Select Page

Author: TheConversation

Leaving despair behind: Why holding on to hope is hard even with the end of the pandemic in sight

By Rachel Hadas, Professor of English, Rutgers University – Newark As we begin to glimpse what might be the beginning of the end of the pandemic, what does hope mean? It’s hard not to sense the presence of hope, but how do we think of it? Hope is fragile but tough, fugitive but tenacious, even adhesive. It sticks: Hope “stayed behind/in her impregnable home beneath the lip/of the jar,” wrote the ancient Greek poet Hesiod in his poem “Works and Days.” While the evils released from the jar by Pandora fly out into the world, hope remains. Written in...

Read More

Food Apartheid: How urban planning helped create institutionalized food insecurity for people of color

By Julian Agyeman, Professor of Urban and Environmental Policy and Planning, Tufts University Hunger is not evenly spread across the U.S., nor within its cities. Even in the the richest parts of urban America there are pockets of deep food insecurity, and more often than not it is Black and Latino communities that are hit hardest. As an urban planning academic who teaches a course on food justice, I’m aware that this disparity is in large part through design. For over a century, urban planning has been used as a toolkit for maintaining white supremacy that has divided U.S....

Read More

Abuse of Power: Why corporate domination of the U.S. food system is creating widespread hunger

By Philip H. Howard, Associate Professor of Community Sustainability, Michigan State University; and Mary Hendrickson, Associate Professor of Rural Sociology, University of Missouri-Columbia Agribusiness executives and government policymakers often praise the U.S. food system for producing abundant and affordable food. The fact is, however, food costs are rising, and shoppers in many parts of the U.S. have limited access to fresh, healthy products. This is not just an academic argument. Even before the current pandemic, millions of people in the U.S. went hungry. In 2019 the U.S. Department of Agriculture estimated that over 35 million people were “food insecure,”...

Read More

Racism is still the cause of anti-Asian American violence even when not legally defined as hate crimes

By Pawan Dhingra, Professor of Sociology and American Studies, Amherst College Over the past year, attacks on Asian Americans have increased more than 150% over the previous year, including the March 16 murders of eight people, including six Asian American women, in Atlanta. Some of these attacks may be classified as hate crimes. But whether they meet that legal definition or not, they all fit a long history of viewing Asian Americans in particular ways that make discrimination and violence against them more likely. I have researched and taught on Asian America for 20 years, including on the pernicious...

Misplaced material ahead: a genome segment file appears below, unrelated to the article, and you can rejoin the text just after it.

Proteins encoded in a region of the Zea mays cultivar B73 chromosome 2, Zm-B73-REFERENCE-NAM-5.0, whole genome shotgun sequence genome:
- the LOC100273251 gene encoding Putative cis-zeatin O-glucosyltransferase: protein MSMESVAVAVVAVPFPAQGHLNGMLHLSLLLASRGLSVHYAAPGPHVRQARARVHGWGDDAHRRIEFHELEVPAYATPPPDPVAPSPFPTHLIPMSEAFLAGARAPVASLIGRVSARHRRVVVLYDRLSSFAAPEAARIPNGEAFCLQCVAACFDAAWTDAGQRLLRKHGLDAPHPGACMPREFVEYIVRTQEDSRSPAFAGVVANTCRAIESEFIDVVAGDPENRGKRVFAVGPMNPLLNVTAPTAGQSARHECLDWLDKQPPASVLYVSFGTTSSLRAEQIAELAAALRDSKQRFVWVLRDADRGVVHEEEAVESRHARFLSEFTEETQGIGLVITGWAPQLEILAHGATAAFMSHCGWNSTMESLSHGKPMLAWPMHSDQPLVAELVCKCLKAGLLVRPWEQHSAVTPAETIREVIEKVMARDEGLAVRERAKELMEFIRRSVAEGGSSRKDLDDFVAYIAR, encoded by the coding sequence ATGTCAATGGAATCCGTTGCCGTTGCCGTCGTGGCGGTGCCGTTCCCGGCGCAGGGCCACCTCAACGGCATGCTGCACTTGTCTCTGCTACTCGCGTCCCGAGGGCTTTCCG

Read More

White people need not be White Supremacists to benefit from how racism still shapes American society

By Ursula Moffitt, Postdoctoral Fellow in Psychology, Northwestern University “Stop pretending your racism is patriotism.” – Internet Meme Among the Trump supporters who stormed the U.S. Capitol on Jan. 6 were members of right-wing groups, including the Proud Boys, Oath Keepers and Three Percenters. The increasing violence and visibility of these groups have turned them into symbols of White Supremacy and racism. They were involved in the deadly Unite the Right march in Charlottesville, Virginia, in 2017 and street clashes with racial justice protesters in Portland, Oregon, last year. At a Trump rally in Washington DC, in December, Black...

Read More

The “Melting Pot” Narrative: Why America’s history of migration coexisted with xenophobia

Claire L. Adida, Associate Professor, Political Science, University of California San Diego Adeline Lo, Assistant Professor of Political Science, University of Wisconsin-Madison Lauren Prather, Assistant Professor of Political Science, University of California San Diego Melina Platas, Assistant Professor of Political Science, New York University Abu Dhabi Scott Williamson, Postdoctoral Associate, Division of Social Science, New York University Abu Dhabi Which was the first generation in your family to arrive in America? Do you know why your family came to the United States? Members of President Joe Biden’s administration, and key nominees, have answered these questions in their first days...

Read More